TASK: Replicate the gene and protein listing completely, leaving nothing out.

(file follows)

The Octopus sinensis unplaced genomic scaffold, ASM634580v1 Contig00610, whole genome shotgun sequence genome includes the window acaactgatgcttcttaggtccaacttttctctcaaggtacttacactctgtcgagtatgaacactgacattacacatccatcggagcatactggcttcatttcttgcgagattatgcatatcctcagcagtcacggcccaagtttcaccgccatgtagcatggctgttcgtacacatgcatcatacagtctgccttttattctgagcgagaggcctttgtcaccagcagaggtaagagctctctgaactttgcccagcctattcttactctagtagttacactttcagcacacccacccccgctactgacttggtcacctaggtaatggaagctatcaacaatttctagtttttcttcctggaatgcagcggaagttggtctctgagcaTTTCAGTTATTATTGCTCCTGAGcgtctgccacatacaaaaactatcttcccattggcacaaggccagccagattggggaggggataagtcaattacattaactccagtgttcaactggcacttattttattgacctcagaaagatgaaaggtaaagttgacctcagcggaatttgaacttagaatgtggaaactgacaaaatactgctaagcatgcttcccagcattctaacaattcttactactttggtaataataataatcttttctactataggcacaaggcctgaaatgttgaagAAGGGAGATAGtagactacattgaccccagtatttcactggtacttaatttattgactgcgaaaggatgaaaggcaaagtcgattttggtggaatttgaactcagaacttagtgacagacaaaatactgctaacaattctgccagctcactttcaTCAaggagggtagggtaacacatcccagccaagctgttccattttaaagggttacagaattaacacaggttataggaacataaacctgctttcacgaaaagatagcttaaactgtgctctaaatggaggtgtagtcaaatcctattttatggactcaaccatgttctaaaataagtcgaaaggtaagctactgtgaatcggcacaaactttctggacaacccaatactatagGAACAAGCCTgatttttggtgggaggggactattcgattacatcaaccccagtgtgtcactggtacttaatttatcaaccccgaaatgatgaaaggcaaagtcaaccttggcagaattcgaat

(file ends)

The Octopus sinensis unplaced genomic scaffold, ASM634580v1 Contig00610, whole genome shotgun sequence genome includes the window acaactgatgcttcttaggtccaacttttctctcaaggtacttacactctgtcgagtatgaacactgacattacacatccatcggagcatactggcttcatttcttgcgagattatgcatatcctcagcagtcacggcccaagtttcaccgccatgtagcatggctgttcgtacacatgcatcatacagtctgccttttattctgagcgagaggcctttgtcaccagcagaggtaagagctctctgaactttgcccagcctattcttactctagtagttacactttcagcacacccacccccgctactgacttggtcacctaggtaatggaagctatcaacaatttctagtttttcttcctggaatgcagcggaagttggtctctgagcaTTTCAGTTATTATTGCTCCTGAGcgtctgccacatacaaaaactatcttcccattggcacaaggccagccagattggggaggggataagtcaattacattaactccagtgttcaactggcacttattttattgacctcagaaagatgaaaggtaaagttgacctcagcggaatttgaacttagaatgtggaaactgacaaaatactgctaagcatgcttcccagcattctaacaattcttactactttggtaataataataatcttttctactataggcacaaggcctgaaatgttgaagAAGGGAGATAGtagactacattgaccccagtatttcactggtacttaatttattgactgcgaaaggatgaaaggcaaagtcgattttggtggaatttgaactcagaacttagtgacagacaaaatactgctaacaattctgccagctcactttcaTCAaggagggtagggtaacacatcccagccaagctgttccattttaaagggttacagaattaacacaggttataggaacataaacctgctttcacgaaaagatagcttaaactgtgctctaaatggaggtgtagtcaaatcctattttatggactcaaccatgttctaaaataagtcgaaaggtaagctactgtgaatcggcacaaactttctggacaacccaatactatagGAACAAGCCTgatttttggtgggaggggactattcgattacatcaaccccagtgtgtcactggtacttaatttatcaaccccgaaatgatgaaaggcaaagtcaaccttggcagaattcgaat